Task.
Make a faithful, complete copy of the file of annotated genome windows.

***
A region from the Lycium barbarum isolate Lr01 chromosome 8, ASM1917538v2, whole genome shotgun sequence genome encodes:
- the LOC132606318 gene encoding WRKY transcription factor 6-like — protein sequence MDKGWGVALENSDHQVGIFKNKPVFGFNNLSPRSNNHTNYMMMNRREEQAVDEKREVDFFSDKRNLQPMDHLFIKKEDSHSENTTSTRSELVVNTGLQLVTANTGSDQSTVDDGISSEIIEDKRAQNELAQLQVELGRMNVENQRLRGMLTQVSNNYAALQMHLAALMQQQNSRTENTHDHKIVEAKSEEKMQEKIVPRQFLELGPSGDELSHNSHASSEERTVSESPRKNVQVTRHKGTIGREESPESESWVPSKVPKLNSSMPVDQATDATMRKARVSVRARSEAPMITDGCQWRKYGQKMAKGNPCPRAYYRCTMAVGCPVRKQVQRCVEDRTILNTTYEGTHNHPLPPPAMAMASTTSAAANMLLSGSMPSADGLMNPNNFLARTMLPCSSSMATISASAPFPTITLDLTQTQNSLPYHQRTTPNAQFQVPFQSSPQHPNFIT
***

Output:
A region from the Lycium barbarum isolate Lr01 chromosome 8, ASM1917538v2, whole genome shotgun sequence genome encodes:
- the LOC132606318 gene encoding WRKY transcription factor 6-like — protein sequence MDKGWGVALENSDHQVGIFKNKPVFGFNNLSPRSNNHTNYMMMNRREEQAVDEKREVDFFSDKRNLQPMDHLFIKKEDSHSENTTSTRSELVVNTGLQLVTANTGSDQSTVDDGISSEIIEDKRAQNELAQLQVELGRMNVENQRLRGMLTQVSNNYAALQMHLAALMQQQNSRTENTHDHKIVEAKSEEKMQEKIVPRQFLELGPSGDELSHNSHASSEERTVSESPRKNVQVTRHKGTIGREESPESESWVPSKVPKLNSSMPVDQATDATMRKARVSVRARSEAPMITDGCQWRKYGQKMAKGNPCPRAYYRCTMAVGCPVRKQVQRCVEDRTILNTTYEGTHNHPLPPPAMAMASTTSAAANMLLSGSMPSADGLMNPNNFLARTMLPCSSSMATISASAPFPTITLDLTQTQNSLPYHQRTTPNAQFQVPFQSSPQHPNFIT